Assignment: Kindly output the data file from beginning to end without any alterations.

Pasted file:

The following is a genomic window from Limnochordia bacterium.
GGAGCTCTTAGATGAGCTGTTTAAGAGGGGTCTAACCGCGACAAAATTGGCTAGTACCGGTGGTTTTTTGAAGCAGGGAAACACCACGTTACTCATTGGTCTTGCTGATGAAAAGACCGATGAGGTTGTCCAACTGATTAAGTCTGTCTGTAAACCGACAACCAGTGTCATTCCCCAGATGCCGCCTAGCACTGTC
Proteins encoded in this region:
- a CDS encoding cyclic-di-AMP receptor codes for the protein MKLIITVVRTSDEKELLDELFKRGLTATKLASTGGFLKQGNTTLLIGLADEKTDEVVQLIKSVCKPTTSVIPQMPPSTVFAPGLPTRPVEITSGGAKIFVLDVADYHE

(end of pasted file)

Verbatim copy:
The following is a genomic window from Limnochordia bacterium.
GGAGCTCTTAGATGAGCTGTTTAAGAGGGGTCTAACCGCGACAAAATTGGCTAGTACCGGTGGTTTTTTGAAGCAGGGAAACACCACGTTACTCATTGGTCTTGCTGATGAAAAGACCGATGAGGTTGTCCAACTGATTAAGTCTGTCTGTAAACCGACAACCAGTGTCATTCCCCAGATGCCGCCTAGCACTGTC
Proteins encoded in this region:
- a CDS encoding cyclic-di-AMP receptor codes for the protein MKLIITVVRTSDEKELLDELFKRGLTATKLASTGGFLKQGNTTLLIGLADEKTDEVVQLIKSVCKPTTSVIPQMPPSTVFAPGLPTRPVEITSGGAKIFVLDVADYHE